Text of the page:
You are here:

The MakeCamp Pilot Option for Professional Development: Sociocultural Sustainable Innovation

, Pepperdine University, United States

Society for Information Technology & Teacher Education International Conference, in Savannah, GA, United States ISBN 978-1-939797-13-1 Publisher: Association for the Advancement of Computing in Education (AACE), Chesapeake, VA


This paper proposes a disruptive innovation for educational, professional development: a summer Makerspace camp for K-12 educators called the MakeCamp. Educational and Community resources coalesce to produce the summer MakeCamp pilot. This paper proposes that a Makerspace innovation that leverages best practices of Autonomy, Resources, Time, and Expert guidance (Darling-Hammond, 2013) that are necessary for effective professional development. The resulting peer-to-peer network MakeCamp follows a research-based, 3-phase initiative from ideation to sustainability. The MakeCamp Pilot Option innovation is supported by learning theories of experiential learning, constructivism, constructionism, and the TPACK instructional framework. This paper provides research support, implementation plan, schedule, and a QR-code to access resource handouts for immediate implementation.


Teague, H. (2016). The MakeCamp Pilot Option for Professional Development: Sociocultural Sustainable Innovation. In G. Chamblee & L. Langub (Eds.), Proceedings of Society for Information Technology & Teacher Education International Conference (pp. 2375-2380). Savannah, GA, United States: Association for the Advancement of Computing in Education (AACE). Retrieved March 25, 2019 from .


View References & Citations Map


  1. Ackermann, E. (2010). Constructivism(s): Shared roots, crossed paths, multiple legacies. Proc.of Constructionism.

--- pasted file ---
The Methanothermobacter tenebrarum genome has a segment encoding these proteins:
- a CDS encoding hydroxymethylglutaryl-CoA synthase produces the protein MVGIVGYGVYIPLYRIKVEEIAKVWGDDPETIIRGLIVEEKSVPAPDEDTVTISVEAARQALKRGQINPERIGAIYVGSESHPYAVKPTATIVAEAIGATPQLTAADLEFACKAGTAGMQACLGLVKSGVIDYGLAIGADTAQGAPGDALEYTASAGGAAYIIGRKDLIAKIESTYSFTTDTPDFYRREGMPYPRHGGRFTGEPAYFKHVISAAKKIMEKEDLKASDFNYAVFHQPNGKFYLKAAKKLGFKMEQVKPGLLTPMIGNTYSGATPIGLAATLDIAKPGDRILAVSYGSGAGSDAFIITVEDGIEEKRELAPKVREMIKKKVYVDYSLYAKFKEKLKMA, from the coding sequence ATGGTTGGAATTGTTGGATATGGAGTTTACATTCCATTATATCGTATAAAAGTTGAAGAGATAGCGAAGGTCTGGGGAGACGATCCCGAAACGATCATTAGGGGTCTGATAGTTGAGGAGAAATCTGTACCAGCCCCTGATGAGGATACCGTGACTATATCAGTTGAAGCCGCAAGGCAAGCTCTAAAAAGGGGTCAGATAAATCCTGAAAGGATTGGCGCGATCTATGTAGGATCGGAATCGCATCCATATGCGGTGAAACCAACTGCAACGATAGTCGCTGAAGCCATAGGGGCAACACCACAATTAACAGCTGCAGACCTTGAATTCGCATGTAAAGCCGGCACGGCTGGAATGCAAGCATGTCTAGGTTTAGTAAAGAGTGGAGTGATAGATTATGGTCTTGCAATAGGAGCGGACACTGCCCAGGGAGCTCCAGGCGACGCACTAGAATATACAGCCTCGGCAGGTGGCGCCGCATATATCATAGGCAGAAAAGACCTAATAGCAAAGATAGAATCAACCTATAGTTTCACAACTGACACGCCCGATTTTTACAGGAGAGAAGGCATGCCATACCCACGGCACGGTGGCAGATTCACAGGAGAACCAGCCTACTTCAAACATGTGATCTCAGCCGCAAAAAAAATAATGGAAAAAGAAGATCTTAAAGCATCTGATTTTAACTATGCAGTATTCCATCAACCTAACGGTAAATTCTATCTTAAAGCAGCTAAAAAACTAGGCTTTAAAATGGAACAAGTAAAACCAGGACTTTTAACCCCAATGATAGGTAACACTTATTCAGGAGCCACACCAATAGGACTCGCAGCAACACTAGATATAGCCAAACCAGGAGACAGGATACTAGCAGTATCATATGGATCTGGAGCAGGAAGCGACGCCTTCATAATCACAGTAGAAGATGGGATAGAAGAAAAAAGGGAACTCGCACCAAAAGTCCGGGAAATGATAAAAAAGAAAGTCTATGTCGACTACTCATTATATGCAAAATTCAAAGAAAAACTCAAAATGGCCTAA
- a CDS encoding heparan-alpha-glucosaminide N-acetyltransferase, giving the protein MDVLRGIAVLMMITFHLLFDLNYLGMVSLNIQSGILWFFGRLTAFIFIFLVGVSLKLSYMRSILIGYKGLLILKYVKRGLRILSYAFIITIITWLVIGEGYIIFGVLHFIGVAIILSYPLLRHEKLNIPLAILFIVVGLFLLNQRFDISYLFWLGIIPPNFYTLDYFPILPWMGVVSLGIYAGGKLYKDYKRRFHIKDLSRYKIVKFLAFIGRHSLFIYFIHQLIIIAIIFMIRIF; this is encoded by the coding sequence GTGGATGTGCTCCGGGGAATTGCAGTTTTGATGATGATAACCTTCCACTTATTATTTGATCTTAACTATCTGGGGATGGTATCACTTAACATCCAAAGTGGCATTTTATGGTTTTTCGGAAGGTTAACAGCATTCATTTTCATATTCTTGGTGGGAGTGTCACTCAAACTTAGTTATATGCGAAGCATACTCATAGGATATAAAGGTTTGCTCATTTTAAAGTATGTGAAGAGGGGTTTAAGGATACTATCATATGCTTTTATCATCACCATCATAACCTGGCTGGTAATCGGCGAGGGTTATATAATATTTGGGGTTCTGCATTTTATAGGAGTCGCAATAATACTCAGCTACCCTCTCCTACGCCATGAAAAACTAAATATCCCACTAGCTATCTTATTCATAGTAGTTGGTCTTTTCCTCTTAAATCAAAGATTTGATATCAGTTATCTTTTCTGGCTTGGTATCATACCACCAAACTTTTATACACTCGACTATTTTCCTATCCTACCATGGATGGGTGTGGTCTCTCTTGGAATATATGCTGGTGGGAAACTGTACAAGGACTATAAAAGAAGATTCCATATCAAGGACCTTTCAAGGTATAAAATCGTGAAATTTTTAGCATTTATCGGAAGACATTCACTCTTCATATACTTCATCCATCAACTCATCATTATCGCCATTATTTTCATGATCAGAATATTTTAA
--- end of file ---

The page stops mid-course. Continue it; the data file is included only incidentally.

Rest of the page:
2. Billett, S. (1996). Situated learning: Bridging sociocultural and cognitive theorizing [sic]. Learning and instruction, 6(3), 263-280.
  3. Brown, J.S., Collins, A., & Duguid, P. (1989). Situated cognition and the culture of learning. Educational Researcher, 18(1), 32-42.
  4. Buechley, L., Qiu, K. (2013). Sew Electric. HLT Press.
  5. Ching, C.C., & Kafai, Y.B. (2008). Peer Pedagogy: Student collaboration and reflection in a learning-throughdesign project. Teachers College Record, 110, 2601-2632.
  6. Corcoran, B. (2015). Dale Dougherty, Father of the Maker Movement Talks About Breaking Rules, Erasers & Building a Learning Culture. EdSurge. Retrieved from:
  7. Darling-Hammond, L. (2009). Teaching in the change wars: the professionalism hypothesis. In Wise, C., Bradshaw, P., & Cartwright, M. (2012). Leading Professional Practice in Education. SAGE.
  8. Darling-Hammond, L. (2013). Building a profession of teaching. In Back to the Future (pp. 3-27). Sense Publishers.
  9. Dewey, J. (1938). Experience and education. New York: Macmillan.
  10. Donaldson, J. (2014). The Maker Movement and the Rebirth of Constructionism. Hybrid Pedagogy. Retrieved from
  11. Dougherty, D. (2013). Build a Makerspace| MAKE. Retrieved from